Magazine article Clinical Psychiatry News

Lithium Decline Reflects Economic, Not Clinical Trends: Since 1965, 24 Studies Have Reported a Drop in Bipolar Recurrence with Lithium. (Valproate Garners 70% of the Market)

Magazine article Clinical Psychiatry News

Lithium Decline Reflects Economic, Not Clinical Trends: Since 1965, 24 Studies Have Reported a Drop in Bipolar Recurrence with Lithium. (Valproate Garners 70% of the Market)

Article excerpt

ATLANTA -- Reports of lithium's demise as an effective drug for bipolar disorder have been greatly exaggerated, Dr. Frederick Goodwin said at the annual meeting of the American Academy of Clinical Psychiatrists.

The perception that the drug "stopped working" in the 199 Os largely reflects changing study populations; the influence of pharmaceutical marketing; and, perhaps, a decline in expertise, said Dr. Goodwin, director of the psychopharmacology research center at George Washington University, Washington.

Although lithium remains the only medication approved by the Food and Drug Administration for maintenance treatment of bipolar disorder, there has been a dramatic shift in prescribing patterns in the United Stares. Valproate now accounts for 70% of the mood stabilizer market, and lithium roughly 25%, he said.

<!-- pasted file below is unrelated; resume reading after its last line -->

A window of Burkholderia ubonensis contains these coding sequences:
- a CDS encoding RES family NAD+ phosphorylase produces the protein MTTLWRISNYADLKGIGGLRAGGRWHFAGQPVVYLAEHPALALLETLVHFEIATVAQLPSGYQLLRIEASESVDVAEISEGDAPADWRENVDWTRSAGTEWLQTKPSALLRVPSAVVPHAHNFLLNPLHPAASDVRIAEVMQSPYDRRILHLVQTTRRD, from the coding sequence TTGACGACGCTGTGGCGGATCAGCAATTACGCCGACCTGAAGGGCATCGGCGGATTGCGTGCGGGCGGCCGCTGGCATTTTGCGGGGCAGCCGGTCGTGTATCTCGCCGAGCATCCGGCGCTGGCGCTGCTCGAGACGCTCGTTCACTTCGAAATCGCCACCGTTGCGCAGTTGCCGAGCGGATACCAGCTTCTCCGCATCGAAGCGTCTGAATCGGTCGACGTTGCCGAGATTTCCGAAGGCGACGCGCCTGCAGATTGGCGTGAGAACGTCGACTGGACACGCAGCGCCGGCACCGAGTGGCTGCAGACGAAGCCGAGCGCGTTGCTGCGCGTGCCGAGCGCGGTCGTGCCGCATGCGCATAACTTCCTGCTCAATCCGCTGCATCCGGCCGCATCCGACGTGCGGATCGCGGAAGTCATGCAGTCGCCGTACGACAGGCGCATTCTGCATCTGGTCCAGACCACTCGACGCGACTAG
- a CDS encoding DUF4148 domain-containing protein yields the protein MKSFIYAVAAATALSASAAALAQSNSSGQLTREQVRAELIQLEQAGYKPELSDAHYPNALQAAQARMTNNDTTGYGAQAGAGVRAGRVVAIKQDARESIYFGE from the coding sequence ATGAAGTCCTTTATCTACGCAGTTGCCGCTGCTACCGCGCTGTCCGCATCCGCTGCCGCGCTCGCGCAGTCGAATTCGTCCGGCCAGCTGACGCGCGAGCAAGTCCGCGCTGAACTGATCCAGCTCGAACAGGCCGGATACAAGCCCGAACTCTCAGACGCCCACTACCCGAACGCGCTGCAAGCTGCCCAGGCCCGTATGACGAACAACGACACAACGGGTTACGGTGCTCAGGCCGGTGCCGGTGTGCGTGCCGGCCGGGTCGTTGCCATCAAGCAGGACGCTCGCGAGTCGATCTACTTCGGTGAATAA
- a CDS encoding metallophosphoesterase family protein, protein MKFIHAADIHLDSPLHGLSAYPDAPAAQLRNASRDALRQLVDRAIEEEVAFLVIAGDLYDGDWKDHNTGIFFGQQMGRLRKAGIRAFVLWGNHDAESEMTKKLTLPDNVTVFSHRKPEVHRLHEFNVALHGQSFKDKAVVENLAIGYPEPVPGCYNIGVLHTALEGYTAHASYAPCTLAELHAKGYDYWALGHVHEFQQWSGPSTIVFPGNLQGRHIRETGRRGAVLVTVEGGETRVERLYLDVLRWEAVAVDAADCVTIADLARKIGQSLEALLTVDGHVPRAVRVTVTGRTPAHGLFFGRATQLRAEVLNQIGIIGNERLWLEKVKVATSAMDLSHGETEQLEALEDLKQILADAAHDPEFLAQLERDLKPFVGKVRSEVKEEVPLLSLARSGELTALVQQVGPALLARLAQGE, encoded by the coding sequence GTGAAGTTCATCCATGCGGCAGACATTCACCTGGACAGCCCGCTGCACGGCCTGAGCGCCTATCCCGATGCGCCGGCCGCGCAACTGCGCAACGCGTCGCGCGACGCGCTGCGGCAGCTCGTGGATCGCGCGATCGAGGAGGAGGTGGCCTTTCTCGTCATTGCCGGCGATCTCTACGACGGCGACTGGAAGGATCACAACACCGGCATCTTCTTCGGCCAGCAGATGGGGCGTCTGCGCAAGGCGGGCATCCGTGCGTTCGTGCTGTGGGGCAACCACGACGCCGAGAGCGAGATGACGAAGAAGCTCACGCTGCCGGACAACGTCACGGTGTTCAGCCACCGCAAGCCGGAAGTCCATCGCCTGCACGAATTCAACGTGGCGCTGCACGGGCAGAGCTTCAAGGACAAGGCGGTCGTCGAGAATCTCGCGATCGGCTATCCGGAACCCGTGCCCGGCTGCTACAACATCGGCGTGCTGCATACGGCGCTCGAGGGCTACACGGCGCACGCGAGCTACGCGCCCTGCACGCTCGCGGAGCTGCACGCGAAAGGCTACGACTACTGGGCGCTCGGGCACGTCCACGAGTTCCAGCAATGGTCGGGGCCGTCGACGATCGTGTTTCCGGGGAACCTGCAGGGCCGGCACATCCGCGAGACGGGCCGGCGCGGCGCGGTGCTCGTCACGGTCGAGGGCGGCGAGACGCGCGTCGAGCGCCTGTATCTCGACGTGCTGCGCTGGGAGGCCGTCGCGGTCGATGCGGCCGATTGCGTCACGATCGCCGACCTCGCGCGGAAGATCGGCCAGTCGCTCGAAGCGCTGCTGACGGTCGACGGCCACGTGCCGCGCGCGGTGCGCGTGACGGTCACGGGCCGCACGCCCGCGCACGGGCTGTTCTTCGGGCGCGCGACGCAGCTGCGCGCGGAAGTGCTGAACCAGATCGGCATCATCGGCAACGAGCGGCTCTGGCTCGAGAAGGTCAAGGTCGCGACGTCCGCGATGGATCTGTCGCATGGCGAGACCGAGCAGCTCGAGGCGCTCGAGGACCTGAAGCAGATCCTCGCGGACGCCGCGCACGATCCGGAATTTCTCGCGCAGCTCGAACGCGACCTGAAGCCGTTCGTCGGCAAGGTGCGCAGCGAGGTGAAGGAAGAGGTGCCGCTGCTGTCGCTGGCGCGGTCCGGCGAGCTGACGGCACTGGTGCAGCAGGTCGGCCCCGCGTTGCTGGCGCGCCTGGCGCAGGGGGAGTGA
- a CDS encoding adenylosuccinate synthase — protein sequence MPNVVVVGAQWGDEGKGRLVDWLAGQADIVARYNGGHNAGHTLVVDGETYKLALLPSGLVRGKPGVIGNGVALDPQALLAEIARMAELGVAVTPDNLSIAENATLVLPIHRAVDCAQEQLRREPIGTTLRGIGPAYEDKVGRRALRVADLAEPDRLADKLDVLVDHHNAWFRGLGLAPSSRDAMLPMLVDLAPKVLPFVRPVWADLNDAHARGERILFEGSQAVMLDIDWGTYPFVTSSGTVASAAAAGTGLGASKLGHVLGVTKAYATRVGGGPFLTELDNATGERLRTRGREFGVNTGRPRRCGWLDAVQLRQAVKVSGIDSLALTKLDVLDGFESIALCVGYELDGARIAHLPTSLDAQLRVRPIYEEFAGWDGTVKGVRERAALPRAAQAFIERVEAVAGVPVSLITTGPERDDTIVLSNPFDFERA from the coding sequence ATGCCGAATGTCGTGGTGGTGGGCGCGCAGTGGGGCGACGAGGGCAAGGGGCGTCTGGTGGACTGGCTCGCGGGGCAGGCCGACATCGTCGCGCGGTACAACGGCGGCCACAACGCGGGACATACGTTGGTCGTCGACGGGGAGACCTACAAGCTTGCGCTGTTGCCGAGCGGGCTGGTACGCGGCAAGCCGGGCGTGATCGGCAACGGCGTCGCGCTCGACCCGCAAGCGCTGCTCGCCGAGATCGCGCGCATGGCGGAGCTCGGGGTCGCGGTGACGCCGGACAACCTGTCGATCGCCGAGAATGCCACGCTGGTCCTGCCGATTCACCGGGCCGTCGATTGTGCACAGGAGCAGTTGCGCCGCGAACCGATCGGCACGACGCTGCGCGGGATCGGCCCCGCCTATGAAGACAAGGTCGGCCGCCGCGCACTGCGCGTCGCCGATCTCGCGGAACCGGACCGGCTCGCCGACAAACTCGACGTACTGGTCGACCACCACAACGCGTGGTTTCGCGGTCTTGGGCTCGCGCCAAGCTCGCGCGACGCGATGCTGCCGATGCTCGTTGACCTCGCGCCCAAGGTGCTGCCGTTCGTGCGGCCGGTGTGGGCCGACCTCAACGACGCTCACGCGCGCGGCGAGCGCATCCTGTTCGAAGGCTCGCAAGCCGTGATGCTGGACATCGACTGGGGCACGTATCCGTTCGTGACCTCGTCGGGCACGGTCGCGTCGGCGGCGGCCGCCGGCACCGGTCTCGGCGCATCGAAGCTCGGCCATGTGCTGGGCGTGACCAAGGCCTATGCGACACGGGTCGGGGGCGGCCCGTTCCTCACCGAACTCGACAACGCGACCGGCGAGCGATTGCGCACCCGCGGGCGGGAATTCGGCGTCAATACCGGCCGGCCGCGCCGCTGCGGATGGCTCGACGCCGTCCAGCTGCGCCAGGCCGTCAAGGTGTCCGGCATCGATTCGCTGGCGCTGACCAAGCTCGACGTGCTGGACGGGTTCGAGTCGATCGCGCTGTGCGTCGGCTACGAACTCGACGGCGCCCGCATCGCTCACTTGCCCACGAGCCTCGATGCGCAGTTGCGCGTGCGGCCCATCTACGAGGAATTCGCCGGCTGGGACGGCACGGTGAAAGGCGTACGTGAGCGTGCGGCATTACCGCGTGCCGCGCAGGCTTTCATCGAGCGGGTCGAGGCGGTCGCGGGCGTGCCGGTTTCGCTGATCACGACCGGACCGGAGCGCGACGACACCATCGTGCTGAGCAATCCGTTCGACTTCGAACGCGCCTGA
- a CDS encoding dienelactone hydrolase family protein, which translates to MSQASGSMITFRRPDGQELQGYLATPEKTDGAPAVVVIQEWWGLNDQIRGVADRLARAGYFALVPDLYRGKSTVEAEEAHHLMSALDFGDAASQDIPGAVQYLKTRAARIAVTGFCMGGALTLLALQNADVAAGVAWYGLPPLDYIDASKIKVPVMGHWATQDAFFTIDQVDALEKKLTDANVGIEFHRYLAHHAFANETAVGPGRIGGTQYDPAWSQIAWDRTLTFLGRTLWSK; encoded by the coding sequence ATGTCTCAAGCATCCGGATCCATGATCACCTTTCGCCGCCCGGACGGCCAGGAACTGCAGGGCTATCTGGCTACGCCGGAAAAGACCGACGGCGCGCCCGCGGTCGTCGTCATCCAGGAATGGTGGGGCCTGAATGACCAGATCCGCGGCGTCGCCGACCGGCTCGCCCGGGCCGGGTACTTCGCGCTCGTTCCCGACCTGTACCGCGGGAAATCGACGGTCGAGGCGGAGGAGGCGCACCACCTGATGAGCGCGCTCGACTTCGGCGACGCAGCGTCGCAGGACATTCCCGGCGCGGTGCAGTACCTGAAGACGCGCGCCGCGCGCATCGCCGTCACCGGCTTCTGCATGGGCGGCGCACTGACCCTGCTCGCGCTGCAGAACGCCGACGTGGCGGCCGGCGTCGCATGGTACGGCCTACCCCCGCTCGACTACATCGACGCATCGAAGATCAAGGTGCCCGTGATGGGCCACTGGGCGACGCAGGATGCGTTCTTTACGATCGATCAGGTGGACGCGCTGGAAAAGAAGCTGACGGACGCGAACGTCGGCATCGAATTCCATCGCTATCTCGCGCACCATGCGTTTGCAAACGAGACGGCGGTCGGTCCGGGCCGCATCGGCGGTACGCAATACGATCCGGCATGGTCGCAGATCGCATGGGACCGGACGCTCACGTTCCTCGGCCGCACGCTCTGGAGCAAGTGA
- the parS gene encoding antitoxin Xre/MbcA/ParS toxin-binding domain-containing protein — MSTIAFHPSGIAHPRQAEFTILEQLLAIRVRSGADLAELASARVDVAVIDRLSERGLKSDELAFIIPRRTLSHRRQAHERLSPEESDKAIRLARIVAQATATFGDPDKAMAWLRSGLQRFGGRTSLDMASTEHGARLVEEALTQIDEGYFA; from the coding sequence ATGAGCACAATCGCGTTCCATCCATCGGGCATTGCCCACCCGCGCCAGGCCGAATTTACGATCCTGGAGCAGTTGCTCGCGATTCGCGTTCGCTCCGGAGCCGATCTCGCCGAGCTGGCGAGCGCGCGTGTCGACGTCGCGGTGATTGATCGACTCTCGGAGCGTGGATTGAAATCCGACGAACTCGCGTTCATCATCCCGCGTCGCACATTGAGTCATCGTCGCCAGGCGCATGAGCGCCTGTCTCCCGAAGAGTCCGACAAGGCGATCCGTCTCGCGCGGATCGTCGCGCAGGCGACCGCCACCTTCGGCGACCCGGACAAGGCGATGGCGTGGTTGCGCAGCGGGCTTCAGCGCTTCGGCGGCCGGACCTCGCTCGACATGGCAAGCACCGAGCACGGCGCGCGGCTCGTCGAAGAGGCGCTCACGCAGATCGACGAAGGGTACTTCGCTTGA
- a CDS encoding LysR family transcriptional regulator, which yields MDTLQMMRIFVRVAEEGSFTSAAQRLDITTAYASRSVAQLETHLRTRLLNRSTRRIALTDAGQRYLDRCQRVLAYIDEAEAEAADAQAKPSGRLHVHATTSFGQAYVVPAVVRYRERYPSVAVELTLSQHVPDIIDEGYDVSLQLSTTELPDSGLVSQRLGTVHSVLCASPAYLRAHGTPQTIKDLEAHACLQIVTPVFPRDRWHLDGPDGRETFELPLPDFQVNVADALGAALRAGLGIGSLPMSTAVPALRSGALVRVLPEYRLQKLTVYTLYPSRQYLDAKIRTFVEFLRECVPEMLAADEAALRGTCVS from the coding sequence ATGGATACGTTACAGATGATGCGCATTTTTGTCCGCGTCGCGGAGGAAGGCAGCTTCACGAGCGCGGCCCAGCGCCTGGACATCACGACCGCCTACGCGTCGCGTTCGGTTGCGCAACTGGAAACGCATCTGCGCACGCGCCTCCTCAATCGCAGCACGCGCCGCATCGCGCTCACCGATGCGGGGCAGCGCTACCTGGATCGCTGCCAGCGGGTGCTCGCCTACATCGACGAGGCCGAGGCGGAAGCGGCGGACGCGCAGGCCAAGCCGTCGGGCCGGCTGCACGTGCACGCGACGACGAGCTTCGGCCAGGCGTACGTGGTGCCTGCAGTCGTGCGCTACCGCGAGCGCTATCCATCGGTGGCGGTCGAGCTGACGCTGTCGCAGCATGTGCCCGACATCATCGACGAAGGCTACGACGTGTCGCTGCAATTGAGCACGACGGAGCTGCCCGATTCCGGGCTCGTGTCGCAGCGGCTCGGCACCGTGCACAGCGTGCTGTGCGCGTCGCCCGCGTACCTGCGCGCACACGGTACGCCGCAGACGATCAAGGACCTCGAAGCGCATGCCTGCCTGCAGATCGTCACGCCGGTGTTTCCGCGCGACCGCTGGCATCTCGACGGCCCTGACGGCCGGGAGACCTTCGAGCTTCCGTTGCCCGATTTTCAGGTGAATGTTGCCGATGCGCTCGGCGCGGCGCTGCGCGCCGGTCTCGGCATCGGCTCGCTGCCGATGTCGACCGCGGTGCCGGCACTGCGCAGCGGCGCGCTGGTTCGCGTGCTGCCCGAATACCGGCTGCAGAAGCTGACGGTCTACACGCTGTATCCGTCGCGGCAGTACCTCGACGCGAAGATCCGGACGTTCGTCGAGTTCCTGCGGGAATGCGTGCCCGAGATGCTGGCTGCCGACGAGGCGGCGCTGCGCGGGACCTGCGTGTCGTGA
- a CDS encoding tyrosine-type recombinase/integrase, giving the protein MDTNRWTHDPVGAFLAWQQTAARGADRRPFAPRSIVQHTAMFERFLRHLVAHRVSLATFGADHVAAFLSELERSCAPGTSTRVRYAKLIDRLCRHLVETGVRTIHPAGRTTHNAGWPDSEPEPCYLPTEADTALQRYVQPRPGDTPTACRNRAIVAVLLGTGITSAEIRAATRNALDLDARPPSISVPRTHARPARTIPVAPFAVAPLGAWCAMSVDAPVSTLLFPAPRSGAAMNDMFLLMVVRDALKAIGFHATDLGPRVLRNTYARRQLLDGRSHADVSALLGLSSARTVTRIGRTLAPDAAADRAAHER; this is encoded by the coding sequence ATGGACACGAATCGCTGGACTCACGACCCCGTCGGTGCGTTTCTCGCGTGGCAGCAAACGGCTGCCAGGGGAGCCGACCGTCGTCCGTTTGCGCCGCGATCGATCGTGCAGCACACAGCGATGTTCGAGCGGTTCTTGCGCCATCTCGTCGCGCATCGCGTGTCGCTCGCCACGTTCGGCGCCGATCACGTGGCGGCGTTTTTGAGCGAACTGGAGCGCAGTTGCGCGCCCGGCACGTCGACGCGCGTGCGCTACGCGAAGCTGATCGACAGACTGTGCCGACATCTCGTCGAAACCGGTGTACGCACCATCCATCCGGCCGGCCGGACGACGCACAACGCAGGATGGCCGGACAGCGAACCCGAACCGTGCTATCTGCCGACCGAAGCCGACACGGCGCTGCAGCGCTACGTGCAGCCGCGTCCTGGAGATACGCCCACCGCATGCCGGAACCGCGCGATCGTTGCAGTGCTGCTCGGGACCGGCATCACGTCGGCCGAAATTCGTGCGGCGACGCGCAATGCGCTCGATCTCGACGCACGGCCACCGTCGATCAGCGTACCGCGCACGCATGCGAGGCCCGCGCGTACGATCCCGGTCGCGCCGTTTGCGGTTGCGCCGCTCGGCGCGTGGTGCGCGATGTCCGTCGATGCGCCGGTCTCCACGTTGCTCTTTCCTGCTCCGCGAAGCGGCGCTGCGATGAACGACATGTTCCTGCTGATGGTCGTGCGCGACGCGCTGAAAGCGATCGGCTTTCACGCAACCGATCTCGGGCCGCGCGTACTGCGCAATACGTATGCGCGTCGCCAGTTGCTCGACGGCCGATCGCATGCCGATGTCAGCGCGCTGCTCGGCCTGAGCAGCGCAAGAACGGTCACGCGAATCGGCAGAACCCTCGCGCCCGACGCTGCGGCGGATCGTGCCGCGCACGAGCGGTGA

In part, this reflects the belief among clinicians that lithium has become ineffective (according to some reports, it works for just one-third of patients, compared with 75% in the 1970s), and that it is more difficult to use than other mood stabilizers, he said.

Since the 1970s, there has been a substantial broadening in the diagnosis of bipolar disorder that may have affected drug efficacy. More patients have psychotic features, substance abuse comorbidity has risen, and age of onset has declined. More bipolar patients are exposed to antidepressants, which can influence mood stabilizer response.

In general, the longer a successful treatment is available, the more difficult it is to show that it works in clinical trials. As a higher proportion of good responders are treated in private practice, research centers are left with more difficult cases.

In fact, a review of the international literature found no decline in efficacy In 24 studies done between 1965 and 1995, recurrence rates for bipolar patients maintained on lithium actually dropped over the years. "They were five times lower in the 1980s and 1990s than in the 1970s--the reverse of what one might expect," he said.

Twenty-two of these studies were done in Europe, primarily in specialized lithium clinics where physicians have become increasingly skilled in its administration. …

Search by... Author
Show... All Results Primary Sources Peer-reviewed

Oops!

An unknown error has occurred. Please click the button below to reload the page. If the problem persists, please try again in a little while.